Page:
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The role of copper resistance in Staphylococcus aureus infection

Primary Supervisor: Professor Julie Morrissey, Department of Genetics and Genome Biology

Secondary supervisor: Dr Joan Geoghegan, University of Birmingham, Professor Julian Ketley, Professor Peter Andrew, University of Leicester, Dr Kevin Waldron (University of Newcastle)

PhD project title: The role of copper resistance in Staphylococcus aureus infection

University of Registration: University of Leicester

Project outline:

Excess copper is highly toxic and forms part of the host innate immune system’s antibacterial arsenal, accumulating at sites of infection and acting within macrophages to kill engulfed pathogens.

All bacteria possess mechanisms to resist the toxicity of the essential micronutrient copper. However, our recent publications show that methicillin resistant Staphylococcus aureus (MRSA) have acquired additional copper hyper-resistance mechanisms (Purves et al., 2018, Zapotoczna, 2018) that increase survival during their interaction with human immune cells.

The highly virulent community acquired MRSA USA300 has acquired a novel copper resistance locus that is uniquely associated with the methicillin resistance element (Purves et al., 2018). This locus confers copper hyper-resistance and is required for S. aureus USA300 intracellular survival within macrophages. These genes are additional to existing core genome copper resistance mechanisms, and are not found in typical S. aureus lineages, but are increasingly identified in other emerging pathogenic isolates and other pathogenic bacteria.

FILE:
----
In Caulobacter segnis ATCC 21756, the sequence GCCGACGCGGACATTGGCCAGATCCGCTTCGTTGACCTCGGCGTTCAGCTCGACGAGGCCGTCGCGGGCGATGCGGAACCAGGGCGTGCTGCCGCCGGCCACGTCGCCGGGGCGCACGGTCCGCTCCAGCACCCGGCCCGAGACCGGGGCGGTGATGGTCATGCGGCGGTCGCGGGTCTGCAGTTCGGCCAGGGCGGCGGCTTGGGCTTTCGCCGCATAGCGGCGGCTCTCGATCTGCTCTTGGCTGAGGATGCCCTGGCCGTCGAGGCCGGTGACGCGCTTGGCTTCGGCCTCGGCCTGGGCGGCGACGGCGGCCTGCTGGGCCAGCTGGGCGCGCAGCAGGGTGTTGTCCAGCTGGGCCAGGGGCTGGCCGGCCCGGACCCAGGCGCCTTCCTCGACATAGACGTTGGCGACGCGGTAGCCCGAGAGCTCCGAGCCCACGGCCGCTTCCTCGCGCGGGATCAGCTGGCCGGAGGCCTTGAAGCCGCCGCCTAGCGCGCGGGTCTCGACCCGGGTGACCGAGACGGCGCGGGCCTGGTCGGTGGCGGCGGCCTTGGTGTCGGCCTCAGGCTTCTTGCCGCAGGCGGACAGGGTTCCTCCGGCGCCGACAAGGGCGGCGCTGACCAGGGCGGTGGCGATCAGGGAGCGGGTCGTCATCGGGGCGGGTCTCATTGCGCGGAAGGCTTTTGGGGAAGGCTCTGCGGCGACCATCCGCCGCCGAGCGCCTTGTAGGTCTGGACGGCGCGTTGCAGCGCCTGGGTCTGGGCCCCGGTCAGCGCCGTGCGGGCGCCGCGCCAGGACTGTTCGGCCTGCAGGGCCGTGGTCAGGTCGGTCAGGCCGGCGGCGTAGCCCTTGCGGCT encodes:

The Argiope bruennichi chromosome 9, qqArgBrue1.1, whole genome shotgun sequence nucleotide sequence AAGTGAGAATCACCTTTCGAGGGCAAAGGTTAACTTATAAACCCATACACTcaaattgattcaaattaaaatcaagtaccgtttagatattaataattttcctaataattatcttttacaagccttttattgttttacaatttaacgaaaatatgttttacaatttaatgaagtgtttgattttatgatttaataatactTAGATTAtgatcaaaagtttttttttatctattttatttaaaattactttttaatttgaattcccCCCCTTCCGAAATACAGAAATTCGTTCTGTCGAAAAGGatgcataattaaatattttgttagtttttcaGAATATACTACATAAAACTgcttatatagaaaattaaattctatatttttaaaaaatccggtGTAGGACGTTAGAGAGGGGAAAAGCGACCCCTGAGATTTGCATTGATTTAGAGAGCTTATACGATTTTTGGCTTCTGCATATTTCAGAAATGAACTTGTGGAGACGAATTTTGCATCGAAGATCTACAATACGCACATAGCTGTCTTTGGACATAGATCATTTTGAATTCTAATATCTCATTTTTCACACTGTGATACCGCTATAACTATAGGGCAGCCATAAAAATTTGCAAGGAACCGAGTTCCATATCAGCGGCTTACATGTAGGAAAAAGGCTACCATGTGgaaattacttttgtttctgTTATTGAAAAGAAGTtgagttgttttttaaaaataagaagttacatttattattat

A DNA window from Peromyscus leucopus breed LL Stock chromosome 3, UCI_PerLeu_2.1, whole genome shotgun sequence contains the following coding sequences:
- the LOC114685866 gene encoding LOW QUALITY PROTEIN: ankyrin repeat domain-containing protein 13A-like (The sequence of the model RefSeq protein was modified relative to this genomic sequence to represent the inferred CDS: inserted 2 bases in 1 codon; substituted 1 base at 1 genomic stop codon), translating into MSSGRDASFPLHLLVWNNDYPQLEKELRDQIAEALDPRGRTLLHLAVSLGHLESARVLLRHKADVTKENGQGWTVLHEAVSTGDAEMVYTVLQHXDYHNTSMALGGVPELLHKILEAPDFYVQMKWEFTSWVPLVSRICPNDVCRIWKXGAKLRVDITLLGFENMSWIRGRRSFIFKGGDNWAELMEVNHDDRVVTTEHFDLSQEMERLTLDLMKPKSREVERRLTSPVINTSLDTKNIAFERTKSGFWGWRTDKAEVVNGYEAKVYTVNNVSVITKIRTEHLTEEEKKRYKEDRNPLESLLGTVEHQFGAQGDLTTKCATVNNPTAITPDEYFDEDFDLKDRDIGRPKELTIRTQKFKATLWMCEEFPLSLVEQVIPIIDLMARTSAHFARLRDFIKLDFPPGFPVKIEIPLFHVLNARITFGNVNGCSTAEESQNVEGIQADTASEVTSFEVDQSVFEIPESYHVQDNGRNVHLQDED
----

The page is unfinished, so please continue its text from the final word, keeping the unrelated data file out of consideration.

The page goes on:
Our current transcriptional data show that the presence of excess copper alters the expression of several metabolic pathways and virulence genes.

The aim of this project is to investigate the role of copper resistance mechanisms in the increased infectivity of CA-MRSA.

Objectives are to:

  1. Establish the molecular mechanisms involved in the copper-responsive regulation of virulence factors.
  2. Determine the importance of copper-regulated metabolic pathways in

(a) resistance to copper toxicity.

(b) survival against human innate immunity.

The student will be part of a lively and friendly interdisciplinary research group and will be trained in a wide range of molecular microbiology techniques including transcriptional analysis, proteomics, tissue culture, fluorescence and electron microscopy to investigate the impact of additional copper resistance mechanisms on host-pathogen interactions.


  1. Purves J, Thomas J, Riboldi GP, Zapotoczna M, Tarrant E, Andrew PW, Londoño A, Planet PJ, Geoghegan JA, Waldron KJ, Morrissey JA. A horizontally gene transferred copper resistance locus confers hyper-resistance to antibacterial copper toxicity and enables survival of community acquired methicillin resistant Staphylococcus aureus USA300 in macrophages. (2018) Environ Microbiol. doi: 10.1111/1462-2920.14088.
  2. Zapotoczna M., Pelicioli-Riboldi G., Moustafa AM, Dickson E., Narechania A., Morrissey J A., Planet PJ., Holden MTG., Waldron KJ., Geoghegan JA. Mobile genetic element-encoded hypertolerance to copper protects Staphylococcus aureus from killing by host phagocytes (2018) MBio. 2018 9(5). pii: e00550-18.

BBSRC Strategic Research Priority: Understanding the Rules of Life: Microbiology

    Techniques that will be undertaken during the project:

    • Microbiological techniques

    • RNA and DNA analysis

    • Bioinformatics

    • Metalloproteomics

    • Tissue culture

    • Imaging

    • Metal analysis

    Contact: Professor Julie Morrissey, University of Leicester